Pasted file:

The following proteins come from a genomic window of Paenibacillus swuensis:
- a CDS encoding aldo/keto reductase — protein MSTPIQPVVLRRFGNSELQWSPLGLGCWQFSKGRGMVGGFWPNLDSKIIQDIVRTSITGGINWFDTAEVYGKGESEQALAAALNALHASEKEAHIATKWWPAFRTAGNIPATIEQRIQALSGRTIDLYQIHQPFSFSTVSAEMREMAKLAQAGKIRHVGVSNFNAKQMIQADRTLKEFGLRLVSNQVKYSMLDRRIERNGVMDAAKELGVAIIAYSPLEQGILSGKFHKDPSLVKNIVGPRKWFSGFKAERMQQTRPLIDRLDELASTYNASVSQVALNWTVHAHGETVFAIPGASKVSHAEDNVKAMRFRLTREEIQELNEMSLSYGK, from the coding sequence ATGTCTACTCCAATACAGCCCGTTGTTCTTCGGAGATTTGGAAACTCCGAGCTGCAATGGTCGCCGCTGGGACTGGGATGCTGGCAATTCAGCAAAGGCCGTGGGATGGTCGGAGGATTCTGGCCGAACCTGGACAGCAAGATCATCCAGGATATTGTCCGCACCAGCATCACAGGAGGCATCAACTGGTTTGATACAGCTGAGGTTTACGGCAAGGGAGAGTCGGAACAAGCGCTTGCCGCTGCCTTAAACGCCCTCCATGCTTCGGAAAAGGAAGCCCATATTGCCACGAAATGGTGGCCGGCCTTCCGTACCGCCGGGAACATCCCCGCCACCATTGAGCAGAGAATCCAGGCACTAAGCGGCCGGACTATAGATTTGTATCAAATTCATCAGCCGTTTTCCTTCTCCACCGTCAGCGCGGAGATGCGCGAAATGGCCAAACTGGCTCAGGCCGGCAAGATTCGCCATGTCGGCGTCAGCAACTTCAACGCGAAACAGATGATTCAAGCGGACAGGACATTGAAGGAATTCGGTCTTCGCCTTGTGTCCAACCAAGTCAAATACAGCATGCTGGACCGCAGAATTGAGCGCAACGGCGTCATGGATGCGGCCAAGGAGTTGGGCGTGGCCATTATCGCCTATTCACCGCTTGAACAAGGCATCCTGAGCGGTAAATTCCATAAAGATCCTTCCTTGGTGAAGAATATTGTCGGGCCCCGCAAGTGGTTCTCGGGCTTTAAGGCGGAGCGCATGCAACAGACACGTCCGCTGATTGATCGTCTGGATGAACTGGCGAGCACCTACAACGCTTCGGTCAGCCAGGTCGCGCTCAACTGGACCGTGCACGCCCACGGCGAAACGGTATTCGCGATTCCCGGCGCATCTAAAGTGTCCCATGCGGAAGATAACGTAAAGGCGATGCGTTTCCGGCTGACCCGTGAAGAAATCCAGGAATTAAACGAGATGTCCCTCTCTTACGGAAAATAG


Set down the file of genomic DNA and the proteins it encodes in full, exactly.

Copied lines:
The following proteins come from a genomic window of Paenibacillus swuensis:
- a CDS encoding aldo/keto reductase — protein MSTPIQPVVLRRFGNSELQWSPLGLGCWQFSKGRGMVGGFWPNLDSKIIQDIVRTSITGGINWFDTAEVYGKGESEQALAAALNALHASEKEAHIATKWWPAFRTAGNIPATIEQRIQALSGRTIDLYQIHQPFSFSTVSAEMREMAKLAQAGKIRHVGVSNFNAKQMIQADRTLKEFGLRLVSNQVKYSMLDRRIERNGVMDAAKELGVAIIAYSPLEQGILSGKFHKDPSLVKNIVGPRKWFSGFKAERMQQTRPLIDRLDELASTYNASVSQVALNWTVHAHGETVFAIPGASKVSHAEDNVKAMRFRLTREEIQELNEMSLSYGK, from the coding sequence ATGTCTACTCCAATACAGCCCGTTGTTCTTCGGAGATTTGGAAACTCCGAGCTGCAATGGTCGCCGCTGGGACTGGGATGCTGGCAATTCAGCAAAGGCCGTGGGATGGTCGGAGGATTCTGGCCGAACCTGGACAGCAAGATCATCCAGGATATTGTCCGCACCAGCATCACAGGAGGCATCAACTGGTTTGATACAGCTGAGGTTTACGGCAAGGGAGAGTCGGAACAAGCGCTTGCCGCTGCCTTAAACGCCCTCCATGCTTCGGAAAAGGAAGCCCATATTGCCACGAAATGGTGGCCGGCCTTCCGTACCGCCGGGAACATCCCCGCCACCATTGAGCAGAGAATCCAGGCACTAAGCGGCCGGACTATAGATTTGTATCAAATTCATCAGCCGTTTTCCTTCTCCACCGTCAGCGCGGAGATGCGCGAAATGGCCAAACTGGCTCAGGCCGGCAAGATTCGCCATGTCGGCGTCAGCAACTTCAACGCGAAACAGATGATTCAAGCGGACAGGACATTGAAGGAATTCGGTCTTCGCCTTGTGTCCAACCAAGTCAAATACAGCATGCTGGACCGCAGAATTGAGCGCAACGGCGTCATGGATGCGGCCAAGGAGTTGGGCGTGGCCATTATCGCCTATTCACCGCTTGAACAAGGCATCCTGAGCGGTAAATTCCATAAAGATCCTTCCTTGGTGAAGAATATTGTCGGGCCCCGCAAGTGGTTCTCGGGCTTTAAGGCGGAGCGCATGCAACAGACACGTCCGCTGATTGATCGTCTGGATGAACTGGCGAGCACCTACAACGCTTCGGTCAGCCAGGTCGCGCTCAACTGGACCGTGCACGCCCACGGCGAAACGGTATTCGCGATTCCCGGCGCATCTAAAGTGTCCCATGCGGAAGATAACGTAAAGGCGATGCGTTTCCGGCTGACCCGTGAAGAAATCCAGGAATTAAACGAGATGTCCCTCTCTTACGGAAAATAG